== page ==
Whatever It Takes: Geoffrey Canada's Quest to Change Harlem and America
Paul Tough (Author)
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DescriptionNew York Times bestselling author Paul Tough's Whatever It Takes is "one of the best books ever written about how poverty influences learning, and vice versa" (The Washington Post).
What would it take?
That was the question that Geoffrey Canada found himself asking. What would it take to change the lives of poor children -- not one by one, through heroic interventions and occasional miracles, but in big numbers, and in a way that could be replicated nationwide? The question led him to create the Harlem Children's Zone, a ninety-seven-block laboratory in central Harlem where he is testing new and sometimes controversial ideas about poverty in America. His conclusion: if you want poor kids to be able to compete with their middle-class peers, you need to change everything in their lives -- their schools, their neighborhoods, even the child-rearing practices of their parents.
Whatever It Takes is a tour de force of reporting, an inspired portrait not only of Geoffrey Canada but also of the parents and children in Harlem who are struggling to better their lives, often against great odds. Carefully researched and deeply affecting, this is a dispatch from inside the most daring and potentially transformative social experiment of our time.
September 10, 2009
5.2 X 8.0 X 0.9 inches | 0.55 pounds
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About the Author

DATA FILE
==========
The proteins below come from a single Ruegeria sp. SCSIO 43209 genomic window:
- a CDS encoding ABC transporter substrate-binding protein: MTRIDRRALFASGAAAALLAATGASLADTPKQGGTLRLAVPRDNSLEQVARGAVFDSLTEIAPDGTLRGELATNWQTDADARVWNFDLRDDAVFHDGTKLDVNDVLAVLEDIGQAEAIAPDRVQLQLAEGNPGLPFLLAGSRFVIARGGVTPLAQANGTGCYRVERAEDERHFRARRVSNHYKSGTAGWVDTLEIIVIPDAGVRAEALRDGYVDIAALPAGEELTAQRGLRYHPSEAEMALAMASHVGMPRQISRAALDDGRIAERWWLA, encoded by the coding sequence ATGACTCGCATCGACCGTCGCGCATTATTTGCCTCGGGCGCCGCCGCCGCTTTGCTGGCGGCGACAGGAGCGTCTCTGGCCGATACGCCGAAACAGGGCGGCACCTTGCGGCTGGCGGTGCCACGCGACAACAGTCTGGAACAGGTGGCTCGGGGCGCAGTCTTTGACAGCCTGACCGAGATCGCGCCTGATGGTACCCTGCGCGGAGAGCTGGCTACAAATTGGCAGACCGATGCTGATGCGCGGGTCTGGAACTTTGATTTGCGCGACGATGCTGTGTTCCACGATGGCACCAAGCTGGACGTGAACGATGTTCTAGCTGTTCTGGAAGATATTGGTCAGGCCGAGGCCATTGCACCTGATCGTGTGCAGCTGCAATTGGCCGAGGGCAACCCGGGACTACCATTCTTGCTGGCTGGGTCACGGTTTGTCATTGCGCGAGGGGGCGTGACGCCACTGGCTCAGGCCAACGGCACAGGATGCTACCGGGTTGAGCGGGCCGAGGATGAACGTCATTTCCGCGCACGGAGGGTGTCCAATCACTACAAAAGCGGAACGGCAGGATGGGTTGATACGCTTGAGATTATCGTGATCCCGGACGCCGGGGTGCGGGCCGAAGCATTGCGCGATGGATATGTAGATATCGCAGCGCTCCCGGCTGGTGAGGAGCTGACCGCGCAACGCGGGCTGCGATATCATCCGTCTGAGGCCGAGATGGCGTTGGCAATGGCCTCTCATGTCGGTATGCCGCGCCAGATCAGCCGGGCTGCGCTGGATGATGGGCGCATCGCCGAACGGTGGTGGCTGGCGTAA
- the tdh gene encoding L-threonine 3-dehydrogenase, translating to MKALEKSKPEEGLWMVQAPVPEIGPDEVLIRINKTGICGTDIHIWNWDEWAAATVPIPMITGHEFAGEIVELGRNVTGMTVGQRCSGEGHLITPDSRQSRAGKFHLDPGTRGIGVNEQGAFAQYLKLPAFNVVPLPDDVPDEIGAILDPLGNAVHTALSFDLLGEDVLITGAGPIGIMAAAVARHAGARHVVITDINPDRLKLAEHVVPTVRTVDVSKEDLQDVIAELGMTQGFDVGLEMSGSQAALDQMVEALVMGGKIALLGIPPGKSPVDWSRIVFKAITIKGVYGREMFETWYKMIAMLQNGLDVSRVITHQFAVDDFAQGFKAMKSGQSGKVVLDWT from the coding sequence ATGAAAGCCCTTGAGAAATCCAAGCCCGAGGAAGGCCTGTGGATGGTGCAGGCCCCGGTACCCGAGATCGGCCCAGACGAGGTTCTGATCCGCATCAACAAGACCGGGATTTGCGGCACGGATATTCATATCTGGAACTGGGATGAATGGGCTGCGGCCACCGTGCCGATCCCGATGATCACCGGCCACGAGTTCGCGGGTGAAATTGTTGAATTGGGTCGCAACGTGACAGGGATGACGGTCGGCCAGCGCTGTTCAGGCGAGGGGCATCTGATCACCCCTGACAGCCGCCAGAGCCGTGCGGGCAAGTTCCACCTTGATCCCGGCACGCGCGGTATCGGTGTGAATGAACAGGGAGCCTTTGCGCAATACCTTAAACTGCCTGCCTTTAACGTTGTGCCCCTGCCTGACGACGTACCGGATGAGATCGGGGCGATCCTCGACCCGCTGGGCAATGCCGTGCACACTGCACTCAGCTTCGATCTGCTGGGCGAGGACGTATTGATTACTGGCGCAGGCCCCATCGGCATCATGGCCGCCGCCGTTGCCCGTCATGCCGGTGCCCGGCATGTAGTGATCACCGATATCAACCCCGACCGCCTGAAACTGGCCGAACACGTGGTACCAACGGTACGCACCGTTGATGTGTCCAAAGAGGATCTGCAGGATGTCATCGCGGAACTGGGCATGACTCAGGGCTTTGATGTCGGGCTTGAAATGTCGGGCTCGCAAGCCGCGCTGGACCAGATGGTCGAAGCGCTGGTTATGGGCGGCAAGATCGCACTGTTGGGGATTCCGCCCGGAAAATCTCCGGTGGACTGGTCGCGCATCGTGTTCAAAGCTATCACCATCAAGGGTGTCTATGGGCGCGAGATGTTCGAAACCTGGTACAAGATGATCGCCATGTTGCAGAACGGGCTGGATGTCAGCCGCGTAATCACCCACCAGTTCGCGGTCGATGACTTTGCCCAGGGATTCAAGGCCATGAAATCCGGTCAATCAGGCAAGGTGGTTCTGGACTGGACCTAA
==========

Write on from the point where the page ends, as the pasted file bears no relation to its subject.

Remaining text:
Paul Tough is an editor at the New York Times Magazine and one of America's foremost writers on poverty, education, and the achievement gap. His reporting on Geoffrey Canada and the Harlem Children's Zone originally appeared as a Times Magazine cover story.
"As Paul Tough shows, Canada is a man...who knows what it takes to ensure that every child has a fair shot in life."--Bill Clinton Paul Tough shows, from the inside, how the nation's most important work gets done. - Adrian Nicole Leblanc "Powerful and hopeful, disturbing and daring, it's one important book. Essential even."--Alex Kotlowitz "Paul Tough takes on one of the biggest questions going: how do you teach people to be successful?"--Stephen Dubner "[A] moving account of . . . giving Harlem's children access to the same dreams as children in New York's most privileged neighborhoods."--Marian Wright Edelman [E]asily the most compelling and potentially the most important book on the problem of poverty in urban America in years.--Michael Pollan [A] must-read for any American committed to solving our nation's greatest social injustice--Wendy Kopp, Teach for America "The question of whether these terribly disadvantaged kids will fail or succeed takes on all the nail-biting urgency of any high-stakes, novelistic thriller." --Elizabeth Gilbert "[This] account of this visionary man in Harlem changed my understanding of poverty in America it ...made me feel hopeful."--Ira Glass [T]his book gives readers a solid look at the problems facing poor communities and their reformers, as well as good cause to be optimistic about the future. Publishers Weekly Outstanding literary nonfiction, distinguished by in-depth reporting, compelling writing and deep thinking. Kirkus Reviews, Starred A remarkable book ... a story more gripping and inspiring than you'd imagine social policy could possibly be. Gentleman's Quarterly This unflinching book will motivate us all to take action and make our schools places of possibility and hope.--Essence This is an engrossing look at a visionary man and a bold experiment Booklist, ALA, Starred Review